Contribution of Cultural Heritage to Sustainable Tourism Development in Ethiopia: Evidences from Lalibela Rock Hewn Church

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Addis Ababa University


The rock hewn churches of Lalibela are among the nine tangible sites in Ethiopia registered in the world heritage list. The study was carried out to asses and identifies the major contributions of Lalibela Rock Hewn Churches (RHCL) to sustainable tourism development in Ethiopia. The study used concurrent mixed method of data collection such as questionnaire, interview, observation and document review. A total of 288 respondents from local communities and visitors were used for collecting primary information via semi-structured questioner. In addition, 10 representatives of local communities were interviewed in the course of the study. The life of local community in Lalibela is related to the churches: physically the peoples live around them, economically the churches are the main sources of income, and spiritually the peoples belong to the Ethiopian Orthodox Tewahido Church. The majority of respondents are participating in tourism sector such as in accommodation, shopping, hotel, cooking and traditional performance, serving as priest and being experts in the city administration office of culture and tourism. Despite its importance, regarding the negative impact of tourism; the majority of respondents 70 (63.6%) agreed and 27 (24.3%) disagree for the question “tourism has increased the level of commercialized the culture in Lalibela town. Around 87.6% of the respondents were their first trip to visit the RHCL. The majority of the respondents 57 (32%) came to Lalibela mainly to visit the rock-hewn churches after they got information from their friends and colleagues. The majority of visitors 103 (58%) estimated that the state of degradation of the RHCL within the next ten years might be between 41-70%. Hence, among the RHCL Bete Amanuel, Bete Abba Libanos, Bete Medhanealem, Bete Merkorios, Bete Giorgis are highly endangered in the parts such as roof, pillars, interior and exterior parts cracking due to the newly constructed shelter load and geological, climate and biological factors. The conservation and maintenance works used to sustain tourism practices in Lalibela lacks adequacy. Therefore, the responsible parties of the RHCL such as government organizations, local community, civil societies and development investors must work to meet standards for conserving and sustaining tourism development practices in Ethiopia, particularly in Lalibela.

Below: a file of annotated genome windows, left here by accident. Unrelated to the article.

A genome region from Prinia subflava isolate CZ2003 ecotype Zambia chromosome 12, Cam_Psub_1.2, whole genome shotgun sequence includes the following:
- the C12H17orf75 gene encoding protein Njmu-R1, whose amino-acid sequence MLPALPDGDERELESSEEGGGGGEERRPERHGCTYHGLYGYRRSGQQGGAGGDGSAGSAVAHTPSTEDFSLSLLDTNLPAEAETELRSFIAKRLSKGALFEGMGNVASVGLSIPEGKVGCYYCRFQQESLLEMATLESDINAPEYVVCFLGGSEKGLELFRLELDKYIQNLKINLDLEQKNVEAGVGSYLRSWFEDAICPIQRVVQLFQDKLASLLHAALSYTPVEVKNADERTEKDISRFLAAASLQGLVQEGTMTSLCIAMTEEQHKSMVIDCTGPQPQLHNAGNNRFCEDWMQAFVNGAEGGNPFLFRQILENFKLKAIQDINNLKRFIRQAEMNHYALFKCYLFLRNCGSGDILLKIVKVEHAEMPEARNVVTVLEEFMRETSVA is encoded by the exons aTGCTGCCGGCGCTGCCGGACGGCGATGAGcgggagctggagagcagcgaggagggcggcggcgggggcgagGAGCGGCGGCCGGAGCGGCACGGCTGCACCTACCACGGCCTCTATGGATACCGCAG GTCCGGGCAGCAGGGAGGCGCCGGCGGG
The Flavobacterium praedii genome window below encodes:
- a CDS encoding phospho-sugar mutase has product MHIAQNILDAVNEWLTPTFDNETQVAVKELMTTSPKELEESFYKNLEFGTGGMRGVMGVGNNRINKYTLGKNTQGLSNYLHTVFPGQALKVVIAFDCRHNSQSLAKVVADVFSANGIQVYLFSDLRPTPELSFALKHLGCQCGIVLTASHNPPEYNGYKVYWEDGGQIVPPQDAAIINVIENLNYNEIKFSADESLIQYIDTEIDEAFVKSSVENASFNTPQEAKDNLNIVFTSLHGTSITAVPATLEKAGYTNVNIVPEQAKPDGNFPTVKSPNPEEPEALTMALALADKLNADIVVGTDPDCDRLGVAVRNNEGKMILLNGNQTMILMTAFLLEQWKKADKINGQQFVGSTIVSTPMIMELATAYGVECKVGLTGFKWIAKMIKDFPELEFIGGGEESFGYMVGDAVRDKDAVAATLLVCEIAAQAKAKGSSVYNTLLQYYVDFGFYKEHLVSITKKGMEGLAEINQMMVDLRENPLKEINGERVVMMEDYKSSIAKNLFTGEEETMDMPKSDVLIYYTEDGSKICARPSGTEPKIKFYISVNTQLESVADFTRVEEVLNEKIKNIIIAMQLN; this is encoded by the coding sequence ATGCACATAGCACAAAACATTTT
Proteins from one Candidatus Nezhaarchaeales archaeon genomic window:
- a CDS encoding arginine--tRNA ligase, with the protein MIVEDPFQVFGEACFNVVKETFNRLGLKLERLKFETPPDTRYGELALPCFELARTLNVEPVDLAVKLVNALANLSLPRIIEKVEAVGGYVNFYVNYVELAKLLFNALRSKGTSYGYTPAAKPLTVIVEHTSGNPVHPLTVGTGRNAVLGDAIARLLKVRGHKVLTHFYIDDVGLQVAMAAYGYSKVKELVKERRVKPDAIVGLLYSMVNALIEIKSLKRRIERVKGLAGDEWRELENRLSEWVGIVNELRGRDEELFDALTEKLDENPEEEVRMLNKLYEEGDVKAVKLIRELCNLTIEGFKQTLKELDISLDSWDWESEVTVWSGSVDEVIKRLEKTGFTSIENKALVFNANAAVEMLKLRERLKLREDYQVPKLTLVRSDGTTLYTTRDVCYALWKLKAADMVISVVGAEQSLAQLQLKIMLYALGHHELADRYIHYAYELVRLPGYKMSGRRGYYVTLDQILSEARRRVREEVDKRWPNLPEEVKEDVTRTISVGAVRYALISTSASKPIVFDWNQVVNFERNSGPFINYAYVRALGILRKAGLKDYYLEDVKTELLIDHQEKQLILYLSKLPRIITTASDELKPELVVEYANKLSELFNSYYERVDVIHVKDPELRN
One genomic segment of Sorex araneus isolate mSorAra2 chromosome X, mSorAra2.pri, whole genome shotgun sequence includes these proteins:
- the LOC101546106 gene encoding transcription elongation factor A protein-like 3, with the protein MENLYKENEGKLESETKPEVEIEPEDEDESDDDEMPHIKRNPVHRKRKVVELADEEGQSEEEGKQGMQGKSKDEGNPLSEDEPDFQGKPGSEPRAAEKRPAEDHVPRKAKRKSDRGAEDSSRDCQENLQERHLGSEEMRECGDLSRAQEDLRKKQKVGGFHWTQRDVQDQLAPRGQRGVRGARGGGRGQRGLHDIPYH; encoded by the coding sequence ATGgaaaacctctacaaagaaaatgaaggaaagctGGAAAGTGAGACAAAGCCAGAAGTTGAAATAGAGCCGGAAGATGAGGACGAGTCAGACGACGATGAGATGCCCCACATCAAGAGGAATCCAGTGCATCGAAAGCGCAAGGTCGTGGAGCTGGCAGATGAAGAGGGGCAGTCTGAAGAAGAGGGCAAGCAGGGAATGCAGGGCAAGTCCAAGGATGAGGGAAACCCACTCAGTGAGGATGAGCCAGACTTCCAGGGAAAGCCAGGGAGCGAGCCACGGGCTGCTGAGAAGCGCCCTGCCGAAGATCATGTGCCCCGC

Conservation, Ethiopia, RHCL, Sustainable, Tourism